Halcyon Days in Maine

This summer has been spectacular. After a few days of rain last week, the sun has returned in its full glory. Tonight, after the wind died down, the bay turned into a mirror reflecting the dark tones of the setting sun. Tomorrow promises to repeat today’s beauty. I spend much time thinking about and composing the posts to this blog. As those of you that follow from time to time know, I try to connect whatever I write to sustainability. Sometimes it’s easy when I chance upon something out there that is simply begging to be the subject of barbs and arrows. Listening to events of these days, I find… Read More

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An Inconvenient Sandwich

This is the title of a recent report from nef (the new economics foundation), an independent UK “think-and-do tank that inspires and demonstrates real economic well-being.” These are the same people that have developed and promoted the Happy Planet Index and other topics relating to sustainability. Their topmost objective is to transform the economic system at its roots in what they have called, The Great Transition. While much of their research is derived from the UK, the findings and implications are highly relevant for the US. For those of us that grew up with Schumacher’s Small is Beautiful, the nef has updated the subtitle of his book to read “economics… Read More

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What Is a Green Economy?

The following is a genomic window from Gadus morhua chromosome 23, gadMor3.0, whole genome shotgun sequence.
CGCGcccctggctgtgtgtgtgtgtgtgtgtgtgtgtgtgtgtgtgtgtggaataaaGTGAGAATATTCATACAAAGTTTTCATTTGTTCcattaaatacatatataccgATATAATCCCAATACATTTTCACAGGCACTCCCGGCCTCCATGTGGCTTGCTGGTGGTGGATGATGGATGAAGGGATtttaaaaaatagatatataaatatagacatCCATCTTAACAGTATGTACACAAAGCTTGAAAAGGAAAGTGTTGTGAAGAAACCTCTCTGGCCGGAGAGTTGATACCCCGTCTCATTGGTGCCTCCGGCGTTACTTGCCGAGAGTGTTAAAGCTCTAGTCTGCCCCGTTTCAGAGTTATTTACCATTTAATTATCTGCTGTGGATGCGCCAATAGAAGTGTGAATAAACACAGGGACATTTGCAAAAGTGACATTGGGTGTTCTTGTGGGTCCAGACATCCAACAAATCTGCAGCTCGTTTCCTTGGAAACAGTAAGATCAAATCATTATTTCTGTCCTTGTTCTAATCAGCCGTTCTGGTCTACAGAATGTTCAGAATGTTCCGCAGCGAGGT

This is the opening question in a brand new publication of the International Union for the Conservation of Nature (IUCN). The title of the report is A Guidebook for IUCN’s Thematic Programme Area on Greening the World Economy (TPA5). It can be downloaded from the IUCN website. It a great collection of sources on this subject. This guide is intended to offer an overview of available literature relating to the main topics covered by IUCN’s Thematic Programme Area on Greening the World Economy (TPA5). It is a compilation of papers, reports, and articles that can be freely accessed on the internet. It is not intended to serve as a complete… Read More

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Pricing Fat Away

The Nike way, “Just Do It,” is not the solution to the many addictive consumption patterns in the US. The core of my book is an argument that these patterns are deeply embedded in the cultural environment, so deeply that the best intentions of individuals fail in the struggle against the cultural pressures. Writing in the New York Times, Natasha Singer finds this true in the particular case of obesity. Unfortunately, behavior changes won’t work on their own without seismic societal shifts, health experts say, because eating too much and exercising too little are merely symptoms of a much larger malady. The real problem is a landscape littered with inexpensive… Read More

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The Beauty of Summer

Summer is winding down and I will soon have to get back to the real world. I have been blessed for any years to be able to head for Maine every May, and linger there until the beginning of the Fall. This season has been memorably spectacular for the long succession of perfect days. Last year was also memorable, but for the torrents of rainfall that seemed to cascade down almost every day. Today the sky was cloudless and the bay sparkled, but the wind was much too strong to chance going out on the water. Tomorrow morning, I will head over to the local Saturday Farmer’s market with one… Read More

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The 0.1 Percent Solution